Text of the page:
For travelers around the world, the eruption of the Icelandic volcano Eyjafjallajökull is a downer. For Alain and Valerie, it's a catastrophe. For if they are to make it in time to the tiny...
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A French public servant from Provence is banished to the far North. Strongly prejudiced against this cold and inhospitable place, he leaves his family behind to relocate temporarily there, with the firm intent to quickly come back.
For travelers around the world, the eruption of the Icelandic volcano Eyjafjallajökull is a downer. For Alain and Valerie, it's a catastrophe. For if they are to make it in time to the tiny Greek village where their daughter's wedding is taking place, the two divorcees have to swallow their pathological hatred for each other and hit the road together.Written by
The film's events are set around a real-world event. From March to May, 2010 there were a series of eruptions in the volcano Eyjafjallajökull, Iceland (which was dormant since 1823.) Volcanic ash and electrical storms from the eruptions caused a lengthy air travel disruption in many areas of Europe. See more »
The signs at the alleged "Ljubljana Airport" are in Dutch (Flemish) rather than Slovenian, indicating that the scenes were shot in Belgium. See more »
Dany Boon fails to recreate magic of widely successful Ch'tis movie with this stop-go adventure tale
Think Danny de Vito's War of the Roses meets John Hughes' Planes, Trains and Automobiles and you will have some idea of the tone of Eyjafjallajokull directed by Alexandre Coffre and starring Danny Boon best-known for his role in the most successful French film ever Bienvenue chez le Ch'tis.Boon is a great crowd pleaser with French audiences and pitting him against Valérie Bonneton, a highly versatile comedy actress, should be a sure-fire recipe for success. Without doubt, no expense was spared to bring to the big screen this tale of a divorced couple traveling to their daughter's wedding in Greece, who are forced to find alternative transport when the Icelandic volcano of the title disrupts air traffic across the globe. A wrecked Porsche and smashed light aircraft form part of the collateral damage. But the end result is an uneven, stop- go adventure that cracks a smile now and then but little more. Only the scene where the two main characters meet an ex-con turned God-squadder (a superbly funny Denis Menichon) offers a glimpse of a darker and potentially more satisfying brand of humour.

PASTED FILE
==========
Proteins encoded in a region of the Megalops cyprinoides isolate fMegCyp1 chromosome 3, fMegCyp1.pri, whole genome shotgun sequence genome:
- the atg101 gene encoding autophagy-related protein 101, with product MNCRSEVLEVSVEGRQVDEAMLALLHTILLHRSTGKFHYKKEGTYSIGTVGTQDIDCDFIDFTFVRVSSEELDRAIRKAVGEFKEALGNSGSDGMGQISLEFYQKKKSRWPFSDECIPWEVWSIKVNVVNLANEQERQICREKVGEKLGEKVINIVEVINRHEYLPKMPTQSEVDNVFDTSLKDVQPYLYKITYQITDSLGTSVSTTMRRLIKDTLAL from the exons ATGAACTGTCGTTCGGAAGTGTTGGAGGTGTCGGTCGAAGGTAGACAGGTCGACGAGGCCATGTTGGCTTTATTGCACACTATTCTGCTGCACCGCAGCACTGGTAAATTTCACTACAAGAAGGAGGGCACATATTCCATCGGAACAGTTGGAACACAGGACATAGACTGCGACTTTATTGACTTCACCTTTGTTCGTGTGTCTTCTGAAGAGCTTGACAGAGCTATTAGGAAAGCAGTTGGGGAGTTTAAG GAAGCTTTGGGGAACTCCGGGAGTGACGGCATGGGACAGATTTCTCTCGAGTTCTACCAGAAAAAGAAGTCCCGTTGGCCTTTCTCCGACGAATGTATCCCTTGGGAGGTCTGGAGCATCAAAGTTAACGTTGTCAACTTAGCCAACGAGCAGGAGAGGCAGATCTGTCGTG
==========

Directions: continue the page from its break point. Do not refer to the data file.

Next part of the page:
Boon is Alain, a driving instructor who raised his daughter alone after Valérie (Bonneton) quit the marriage soon after she was born. The two meet again on an Athens-bound plane just before Eyjafjallajokull erupts. Both are forced to make alternate travel plans which inevitably result in being thrown together in a desperate race to reach their destination before their daughter ties the knot. What follows is a series of mishaps, none of which is madcap enough to raise the humour from the mundanely obvious to a higher level.
Before the two main characters appear on screen together, their mutual hate has already been established. What is infinitely less clear is how they ever got together in the first place. Boon plays Alain as dopey, harmless, but essentially 'a good egg' while Bonneton's Valérie is in overdrive as a vicious, cruel, screeching harpy who is devoid of any redeeming qualities whatsoever. No-one in their right mind would want to see these two get back together which runs against the grain with films of this kind. Boon has struggled for the past five years to reproduce the phenomenal success he enjoyed with the Ch'tis and it's unlikely Eyjafjallajokull will put him back on the A list.
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